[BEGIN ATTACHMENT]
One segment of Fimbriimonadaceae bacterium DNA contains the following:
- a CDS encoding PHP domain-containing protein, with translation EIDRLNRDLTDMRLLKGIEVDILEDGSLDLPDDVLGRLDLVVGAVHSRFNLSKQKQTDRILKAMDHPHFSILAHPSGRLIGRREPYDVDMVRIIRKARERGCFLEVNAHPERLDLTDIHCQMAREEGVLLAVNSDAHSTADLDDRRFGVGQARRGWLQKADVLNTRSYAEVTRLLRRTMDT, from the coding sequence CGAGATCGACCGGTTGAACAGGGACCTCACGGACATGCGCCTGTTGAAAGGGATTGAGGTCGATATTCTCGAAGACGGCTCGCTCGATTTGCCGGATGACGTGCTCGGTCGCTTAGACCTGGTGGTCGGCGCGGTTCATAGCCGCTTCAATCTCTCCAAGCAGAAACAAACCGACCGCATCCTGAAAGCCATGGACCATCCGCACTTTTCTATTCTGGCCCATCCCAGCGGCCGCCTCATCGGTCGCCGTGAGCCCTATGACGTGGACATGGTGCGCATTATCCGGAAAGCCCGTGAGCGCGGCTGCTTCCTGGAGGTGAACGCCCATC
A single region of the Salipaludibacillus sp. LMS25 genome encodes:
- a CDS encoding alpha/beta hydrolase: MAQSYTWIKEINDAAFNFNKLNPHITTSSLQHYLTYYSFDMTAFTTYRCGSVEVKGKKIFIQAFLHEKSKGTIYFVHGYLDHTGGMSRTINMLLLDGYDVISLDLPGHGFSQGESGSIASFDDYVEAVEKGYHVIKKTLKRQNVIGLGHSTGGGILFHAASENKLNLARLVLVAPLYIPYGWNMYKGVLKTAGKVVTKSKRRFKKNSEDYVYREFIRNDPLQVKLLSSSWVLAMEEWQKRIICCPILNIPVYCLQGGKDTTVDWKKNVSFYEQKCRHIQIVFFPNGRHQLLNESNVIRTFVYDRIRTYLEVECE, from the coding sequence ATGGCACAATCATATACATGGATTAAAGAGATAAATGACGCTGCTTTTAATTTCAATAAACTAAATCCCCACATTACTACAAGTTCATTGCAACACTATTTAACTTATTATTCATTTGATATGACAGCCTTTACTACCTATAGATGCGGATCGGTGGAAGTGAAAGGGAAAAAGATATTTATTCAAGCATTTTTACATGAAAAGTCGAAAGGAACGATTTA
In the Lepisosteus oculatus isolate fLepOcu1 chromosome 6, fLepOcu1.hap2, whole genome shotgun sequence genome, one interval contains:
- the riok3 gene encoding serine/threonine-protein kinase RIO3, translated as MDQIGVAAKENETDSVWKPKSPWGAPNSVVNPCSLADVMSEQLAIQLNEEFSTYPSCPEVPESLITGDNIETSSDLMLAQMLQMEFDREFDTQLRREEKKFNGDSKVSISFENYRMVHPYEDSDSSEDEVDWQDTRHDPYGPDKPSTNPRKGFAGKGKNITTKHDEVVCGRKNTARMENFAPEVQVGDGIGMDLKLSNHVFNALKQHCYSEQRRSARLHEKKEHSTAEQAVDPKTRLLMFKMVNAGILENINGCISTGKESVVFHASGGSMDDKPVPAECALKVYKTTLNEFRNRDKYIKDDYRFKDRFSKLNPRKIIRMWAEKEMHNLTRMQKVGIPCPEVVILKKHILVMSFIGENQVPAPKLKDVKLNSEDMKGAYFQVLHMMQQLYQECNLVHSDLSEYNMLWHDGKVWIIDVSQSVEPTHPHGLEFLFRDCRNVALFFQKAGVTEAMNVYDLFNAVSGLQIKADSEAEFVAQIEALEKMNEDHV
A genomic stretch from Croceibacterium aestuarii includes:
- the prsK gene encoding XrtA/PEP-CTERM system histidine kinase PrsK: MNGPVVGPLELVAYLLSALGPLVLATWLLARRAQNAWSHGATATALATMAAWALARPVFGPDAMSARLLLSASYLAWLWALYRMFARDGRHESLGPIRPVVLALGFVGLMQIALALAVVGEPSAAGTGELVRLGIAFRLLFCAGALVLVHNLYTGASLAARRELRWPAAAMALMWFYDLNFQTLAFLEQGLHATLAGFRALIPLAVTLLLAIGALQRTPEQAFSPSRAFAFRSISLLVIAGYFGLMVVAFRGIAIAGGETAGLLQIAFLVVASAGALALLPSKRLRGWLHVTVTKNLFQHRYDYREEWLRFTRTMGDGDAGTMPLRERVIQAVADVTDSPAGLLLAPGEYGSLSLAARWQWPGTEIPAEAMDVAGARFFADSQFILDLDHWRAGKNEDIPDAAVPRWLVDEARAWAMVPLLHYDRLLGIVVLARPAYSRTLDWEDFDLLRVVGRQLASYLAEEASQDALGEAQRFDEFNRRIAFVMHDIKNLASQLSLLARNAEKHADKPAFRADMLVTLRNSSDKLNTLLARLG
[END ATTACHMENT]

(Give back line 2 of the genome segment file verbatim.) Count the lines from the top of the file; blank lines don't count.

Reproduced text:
- a CDS encoding PHP domain-containing protein, with translation EIDRLNRDLTDMRLLKGIEVDILEDGSLDLPDDVLGRLDLVVGAVHSRFNLSKQKQTDRILKAMDHPHFSILAHPSGRLIGRREPYDVDMVRIIRKARERGCFLEVNAHPERLDLTDIHCQMAREEGVLLAVNSDAHSTADLDDRRFGVGQARRGWLQKADVLNTRSYAEVTRLLRRTMDT, from the coding sequence CGAGATCGACCGGTTGAACAGGGACCTCACGGACATGCGCCTGTTGAAAGGGATTGAGGTCGATATTCTCGAAGACGGCTCGCTCGATTTGCCGGATGACGTGCTCGGTCGCTTAGACCTGGTGGTCGGCGCGGTTCATAGCCGCTTCAATCTCTCCAAGCAGAAACAAACCGACCGCATCCTGAAAGCCATGGACCATCCGCACTTTTCTATTCTGGCCCATCCCAGCGGCCGCCTCATCGGTCGCCGTGAGCCCTATGACGTGGACATGGTGCGCATTATCCGGAAAGCCCGTGAGCGCGGCTGCTTCCTGGAGGTGAACGCCCATC